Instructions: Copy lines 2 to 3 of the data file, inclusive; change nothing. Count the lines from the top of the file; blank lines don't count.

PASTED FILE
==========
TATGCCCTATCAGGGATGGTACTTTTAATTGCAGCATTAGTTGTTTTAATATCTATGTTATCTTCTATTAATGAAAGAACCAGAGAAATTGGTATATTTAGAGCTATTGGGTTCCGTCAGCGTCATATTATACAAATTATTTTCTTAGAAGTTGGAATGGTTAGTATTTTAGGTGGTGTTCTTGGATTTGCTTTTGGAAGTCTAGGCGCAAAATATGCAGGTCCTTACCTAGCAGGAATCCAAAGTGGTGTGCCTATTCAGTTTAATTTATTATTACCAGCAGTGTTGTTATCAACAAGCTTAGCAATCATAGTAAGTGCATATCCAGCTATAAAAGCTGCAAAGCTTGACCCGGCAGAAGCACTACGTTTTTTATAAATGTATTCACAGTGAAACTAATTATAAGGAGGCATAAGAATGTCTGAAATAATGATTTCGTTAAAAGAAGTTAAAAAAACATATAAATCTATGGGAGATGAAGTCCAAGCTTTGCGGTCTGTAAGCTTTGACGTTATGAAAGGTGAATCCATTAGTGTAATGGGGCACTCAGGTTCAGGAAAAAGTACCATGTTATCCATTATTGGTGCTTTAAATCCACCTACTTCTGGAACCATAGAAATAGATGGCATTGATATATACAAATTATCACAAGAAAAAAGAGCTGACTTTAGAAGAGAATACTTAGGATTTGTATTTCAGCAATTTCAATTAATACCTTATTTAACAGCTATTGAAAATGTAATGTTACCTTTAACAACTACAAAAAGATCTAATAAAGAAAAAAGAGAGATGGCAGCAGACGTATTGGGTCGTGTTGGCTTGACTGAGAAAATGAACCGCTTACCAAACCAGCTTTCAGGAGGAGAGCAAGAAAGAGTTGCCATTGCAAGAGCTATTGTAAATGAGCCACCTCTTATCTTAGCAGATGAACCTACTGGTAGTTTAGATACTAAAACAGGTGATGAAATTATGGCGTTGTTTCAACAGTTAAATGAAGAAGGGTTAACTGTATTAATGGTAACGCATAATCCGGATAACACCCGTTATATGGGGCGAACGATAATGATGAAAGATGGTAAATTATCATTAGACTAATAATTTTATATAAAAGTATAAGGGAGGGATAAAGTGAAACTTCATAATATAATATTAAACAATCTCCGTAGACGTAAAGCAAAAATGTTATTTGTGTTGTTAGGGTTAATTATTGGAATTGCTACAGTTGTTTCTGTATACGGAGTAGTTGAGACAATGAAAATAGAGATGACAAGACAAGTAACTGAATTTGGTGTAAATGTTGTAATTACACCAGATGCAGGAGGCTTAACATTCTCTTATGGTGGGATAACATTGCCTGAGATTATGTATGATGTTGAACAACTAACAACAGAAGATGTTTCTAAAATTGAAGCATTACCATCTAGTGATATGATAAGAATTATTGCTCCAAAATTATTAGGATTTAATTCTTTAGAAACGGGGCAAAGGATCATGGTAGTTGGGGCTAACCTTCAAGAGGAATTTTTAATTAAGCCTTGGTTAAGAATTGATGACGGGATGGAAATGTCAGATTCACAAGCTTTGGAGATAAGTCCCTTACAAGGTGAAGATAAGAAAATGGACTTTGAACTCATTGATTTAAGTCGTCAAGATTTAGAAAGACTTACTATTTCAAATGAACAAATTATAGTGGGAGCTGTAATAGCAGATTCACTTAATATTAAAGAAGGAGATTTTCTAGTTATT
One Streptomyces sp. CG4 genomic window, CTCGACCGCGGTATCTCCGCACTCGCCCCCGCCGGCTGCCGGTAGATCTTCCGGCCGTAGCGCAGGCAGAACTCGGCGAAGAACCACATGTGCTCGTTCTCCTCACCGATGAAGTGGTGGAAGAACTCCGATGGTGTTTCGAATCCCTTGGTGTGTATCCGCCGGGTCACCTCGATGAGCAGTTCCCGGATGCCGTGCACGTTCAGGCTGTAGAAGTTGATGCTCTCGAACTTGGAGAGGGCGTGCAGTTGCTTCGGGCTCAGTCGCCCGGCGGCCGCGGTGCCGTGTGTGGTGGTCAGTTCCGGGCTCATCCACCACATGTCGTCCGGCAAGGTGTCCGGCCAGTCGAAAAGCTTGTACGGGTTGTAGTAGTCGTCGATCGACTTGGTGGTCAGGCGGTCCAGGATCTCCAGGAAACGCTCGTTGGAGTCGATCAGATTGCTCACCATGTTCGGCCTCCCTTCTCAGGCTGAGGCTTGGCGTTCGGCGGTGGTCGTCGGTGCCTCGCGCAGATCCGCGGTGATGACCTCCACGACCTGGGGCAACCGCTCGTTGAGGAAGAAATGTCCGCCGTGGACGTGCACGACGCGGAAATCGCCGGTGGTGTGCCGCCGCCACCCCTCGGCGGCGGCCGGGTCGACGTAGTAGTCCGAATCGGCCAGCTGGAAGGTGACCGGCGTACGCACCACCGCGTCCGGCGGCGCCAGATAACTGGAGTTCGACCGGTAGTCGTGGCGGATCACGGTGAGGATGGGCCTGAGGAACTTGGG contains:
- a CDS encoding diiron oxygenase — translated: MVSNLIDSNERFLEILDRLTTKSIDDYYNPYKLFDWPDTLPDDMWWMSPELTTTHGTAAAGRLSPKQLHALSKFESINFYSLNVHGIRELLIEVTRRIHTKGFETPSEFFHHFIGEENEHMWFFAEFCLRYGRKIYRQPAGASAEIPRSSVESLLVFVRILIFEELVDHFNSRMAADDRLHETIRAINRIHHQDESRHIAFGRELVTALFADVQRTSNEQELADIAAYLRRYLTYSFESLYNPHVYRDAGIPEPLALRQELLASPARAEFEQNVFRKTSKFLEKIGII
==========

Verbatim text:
One Streptomyces sp. CG4 genomic window, CTCGACCGCGGTATCTCCGCACTCGCCCCCGCCGGCTGCCGGTAGATCTTCCGGCCGTAGCGCAGGCAGAACTCGGCGAAGAACCACATGTGCTCGTTCTCCTCACCGATGAAGTGGTGGAAGAACTCCGATGGTGTTTCGAATCCCTTGGTGTGTATCCGCCGGGTCACCTCGATGAGCAGTTCCCGGATGCCGTGCACGTTCAGGCTGTAGAAGTTGATGCTCTCGAACTTGGAGAGGGCGTGCAGTTGCTTCGGGCTCAGTCGCCCGGCGGCCGCGGTGCCGTGTGTGGTGGTCAGTTCCGGGCTCATCCACCACATGTCGTCCGGCAAGGTGTCCGGCCAGTCGAAAAGCTTGTACGGGTTGTAGTAGTCGTCGATCGACTTGGTGGTCAGGCGGTCCAGGATCTCCAGGAAACGCTCGTTGGAGTCGATCAGATTGCTCACCATGTTCGGCCTCCCTTCTCAGGCTGAGGCTTGGCGTTCGGCGGTGGTCGTCGGTGCCTCGCGCAGATCCGCGGTGATGACCTCCACGACCTGGGGCAACCGCTCGTTGAGGAAGAAATGTCCGCCGTGGACGTGCACGACGCGGAAATCGCCGGTGGTGTGCCGCCGCCACCCCTCGGCGGCGGCCGGGTCGACGTAGTAGTCCGAATCGGCCAGCTGGAAGGTGACCGGCGTACGCACCACCGCGTCCGGCGGCGCCAGATAACTGGAGTTCGACCGGTAGTCGTGGCGGATCACGGTGAGGATGGGCCTGAGGAACTTGGG contains:
- a CDS encoding diiron oxygenase — translated: MVSNLIDSNERFLEILDRLTTKSIDDYYNPYKLFDWPDTLPDDMWWMSPELTTTHGTAAAGRLSPKQLHALSKFESINFYSLNVHGIRELLIEVTRRIHTKGFETPSEFFHHFIGEENEHMWFFAEFCLRYGRKIYRQPAGASAEIPRSSVESLLVFVRILIFEELVDHFNSRMAADDRLHETIRAINRIHHQDESRHIAFGRELVTALFADVQRTSNEQELADIAAYLRRYLTYSFESLYNPHVYRDAGIPEPLALRQELLASPARAEFEQNVFRKTSKFLEKIGII